In some ways my role in applied anthropology left me hanging on the side for a while, unsure of which direction to take, since the goals of the community must be directed by that community (with BI’s assistance and training).  At first I focused on getting to know the people in the community, within BI, as well as folks at the PSB, EPISO, and the county.  All of these meetings were “relational meetings” which was done on a one-on-one basis.  In-depth interviews with Canutillo residents were also done at this time.  Once I had a feel for where people were at in their understandings, needs, feelings, opinions, and views, I established the research protocols for further ethnographic studies – in the form of surveys that would be based on the data obtained from the in-depth interviews.  This information, which would have been coded and formed into quantitative surveys that could be given to many residents, would contain community-relevant questions.  However, soon it became clear to me, thanks to Kevin informing me, that the “surveys” I planned on implementing (which is often a part of ethnographic research, and not just allocated as a sociological research method) was something that the IAF does not participate in.  With that, I remained flexible and just altered my research plan.  I was beyond the half-way point of my very compact summer internship by this time.  I realized that I would need to obtain a lot of qualitative information quickly, with the few weeks I had left.  This is when I turned to RRA/PRA.


Facing east on La Union street in Canutillo

(Rio Grande bridge near Schuman-Brothers area)


            Rapid Rural Appraisal (RRA) techniques typically are implemented to collect data for the researcher, in this case, for my final report.  Participatory Rural Appraisal (PRA) is implemented to collect data by and for the community, with a facilitator to guide it along.  I decided to combine the two very similar and related methods.  After doing ethnographic research in the Canutillo community, and obtaining qualitative data (this was in-field research), I implemented the RRA/PRA (Rapid Rural Appraisal/Participatory Rural Appraisal) methods of a focus group.  I collected enough data to represent approximately 22% of the residents in the Schuman-Brothers area (off of La Union Street) in Canutillo.  This information was then coded and analyzed, producing quantitative results in the form of charts and graphs.  This information will be available in Part II of this study and covers the needs of the community as related by the community, rather than by officials who come in and “tell” them what they “need.”  This emic (insider’s) view is a fundamental element of applied anthropological research, and avoids the etic (outsider’s) views that can contain bias, prejudice, and misunderstandings.   Who better to explain the needs of the community than the community itself?  And as my former applied anthropology professor, Dr. G. Gina Nunez-Mchiri, has stated so often…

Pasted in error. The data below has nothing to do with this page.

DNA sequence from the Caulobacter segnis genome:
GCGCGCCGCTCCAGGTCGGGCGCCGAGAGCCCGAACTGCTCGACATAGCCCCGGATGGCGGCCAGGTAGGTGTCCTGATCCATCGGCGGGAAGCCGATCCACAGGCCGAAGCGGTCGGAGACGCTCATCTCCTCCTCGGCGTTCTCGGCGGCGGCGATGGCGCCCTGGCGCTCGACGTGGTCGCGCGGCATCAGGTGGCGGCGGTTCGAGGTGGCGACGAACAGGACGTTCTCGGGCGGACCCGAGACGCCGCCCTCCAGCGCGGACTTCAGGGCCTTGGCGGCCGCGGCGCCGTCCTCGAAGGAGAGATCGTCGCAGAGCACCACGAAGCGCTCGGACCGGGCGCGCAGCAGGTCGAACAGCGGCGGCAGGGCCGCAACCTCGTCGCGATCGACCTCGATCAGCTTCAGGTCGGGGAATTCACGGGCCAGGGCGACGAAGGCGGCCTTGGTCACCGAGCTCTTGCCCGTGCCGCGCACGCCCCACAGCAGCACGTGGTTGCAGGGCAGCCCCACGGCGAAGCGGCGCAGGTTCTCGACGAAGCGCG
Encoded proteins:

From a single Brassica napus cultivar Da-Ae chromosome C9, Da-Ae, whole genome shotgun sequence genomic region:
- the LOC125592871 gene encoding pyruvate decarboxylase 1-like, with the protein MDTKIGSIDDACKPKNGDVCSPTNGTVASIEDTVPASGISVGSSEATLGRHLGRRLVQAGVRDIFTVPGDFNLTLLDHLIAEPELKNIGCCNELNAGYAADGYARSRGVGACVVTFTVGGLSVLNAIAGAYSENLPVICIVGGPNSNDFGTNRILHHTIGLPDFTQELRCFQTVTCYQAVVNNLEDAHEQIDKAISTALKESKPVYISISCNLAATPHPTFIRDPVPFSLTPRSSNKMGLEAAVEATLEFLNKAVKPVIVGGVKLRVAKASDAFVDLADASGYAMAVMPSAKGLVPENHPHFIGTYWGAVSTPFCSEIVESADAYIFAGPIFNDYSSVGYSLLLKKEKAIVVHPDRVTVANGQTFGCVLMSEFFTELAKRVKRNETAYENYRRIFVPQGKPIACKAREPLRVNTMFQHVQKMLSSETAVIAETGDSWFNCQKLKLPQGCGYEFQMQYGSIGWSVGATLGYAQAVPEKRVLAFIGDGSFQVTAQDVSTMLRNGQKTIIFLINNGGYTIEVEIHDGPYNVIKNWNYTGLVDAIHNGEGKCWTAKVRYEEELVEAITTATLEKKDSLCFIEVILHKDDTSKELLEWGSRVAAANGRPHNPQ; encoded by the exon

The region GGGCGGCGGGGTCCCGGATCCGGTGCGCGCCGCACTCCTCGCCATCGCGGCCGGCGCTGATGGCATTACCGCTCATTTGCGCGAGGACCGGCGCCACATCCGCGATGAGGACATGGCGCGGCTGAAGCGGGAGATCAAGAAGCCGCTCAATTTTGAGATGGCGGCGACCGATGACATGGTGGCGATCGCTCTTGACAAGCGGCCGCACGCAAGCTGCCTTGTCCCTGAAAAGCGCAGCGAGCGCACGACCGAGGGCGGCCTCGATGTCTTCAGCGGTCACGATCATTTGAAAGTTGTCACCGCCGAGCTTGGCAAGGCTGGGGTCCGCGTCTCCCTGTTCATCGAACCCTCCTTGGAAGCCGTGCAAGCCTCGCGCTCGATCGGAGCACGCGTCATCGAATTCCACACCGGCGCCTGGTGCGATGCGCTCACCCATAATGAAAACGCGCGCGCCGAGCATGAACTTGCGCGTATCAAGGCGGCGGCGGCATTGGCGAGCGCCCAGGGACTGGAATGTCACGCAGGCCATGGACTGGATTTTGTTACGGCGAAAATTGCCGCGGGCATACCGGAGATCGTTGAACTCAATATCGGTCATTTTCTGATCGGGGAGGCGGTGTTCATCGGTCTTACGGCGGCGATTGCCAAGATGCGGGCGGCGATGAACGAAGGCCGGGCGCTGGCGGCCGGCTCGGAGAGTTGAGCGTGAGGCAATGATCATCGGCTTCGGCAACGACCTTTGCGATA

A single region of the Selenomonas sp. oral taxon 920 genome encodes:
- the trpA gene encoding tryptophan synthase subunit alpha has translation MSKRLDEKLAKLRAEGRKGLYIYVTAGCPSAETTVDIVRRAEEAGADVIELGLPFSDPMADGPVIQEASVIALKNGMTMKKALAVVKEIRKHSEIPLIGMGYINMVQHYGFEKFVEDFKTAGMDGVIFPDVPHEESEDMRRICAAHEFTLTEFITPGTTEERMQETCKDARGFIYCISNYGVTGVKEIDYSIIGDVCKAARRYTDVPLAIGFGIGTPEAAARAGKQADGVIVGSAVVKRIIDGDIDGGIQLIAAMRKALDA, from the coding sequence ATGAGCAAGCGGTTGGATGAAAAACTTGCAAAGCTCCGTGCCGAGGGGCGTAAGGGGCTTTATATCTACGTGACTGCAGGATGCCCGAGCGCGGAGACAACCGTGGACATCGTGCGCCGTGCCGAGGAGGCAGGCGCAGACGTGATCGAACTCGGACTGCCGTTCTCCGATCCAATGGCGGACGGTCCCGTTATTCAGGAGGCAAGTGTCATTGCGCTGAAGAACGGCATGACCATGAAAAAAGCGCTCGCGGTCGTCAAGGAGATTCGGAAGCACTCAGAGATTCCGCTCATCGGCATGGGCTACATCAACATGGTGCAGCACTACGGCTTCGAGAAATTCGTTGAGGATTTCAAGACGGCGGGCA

Community development, without the ‘community,’ is not community development at all.”

            A fellow (graduate) student, Jennifer Matthews, and I had both been in one of Dr. Nunez’s anthropology classes together.  Jennifer aided me on this project with the final translation (after the main part of the translation was done by a gentleman (and BI member/community leader) from Canutillo).  She also called several of the people who had filled out their forms (at the focus group) in Spanish to follow up with some of the information, and to probe for more details.  If it were not for Jennifer’s help I would not have been able to make my deadlines for the last Canutillo community meeting (which she attended), and also this report.  I am indebted to her for her help.  I am also thankful for those who translated from Spanish to English, and vice-versa, at the community meetings.

            One of the next steps for the community of Canutillo is to begin the process of social mapping, which involves drawing a map at the meeting(s) to show where all the community members live, and what their stance or take is on the issues at hand.  For instance, questions like these need to be asked… Where on this map do you live (and then draw it on the map)?  Who has already gotten their certificate of compliance for their septic tanks?  Who has only had their septic tanks registered (or not)?  Who has had (a) water test(s) done by the PSB?  What were the results of that/those tests?  What areas surrounding the Schuman-Brothers area are other community members from?  Do they need water, and/or electricity too?  What areas need natural gas and sewage?  The list can go on.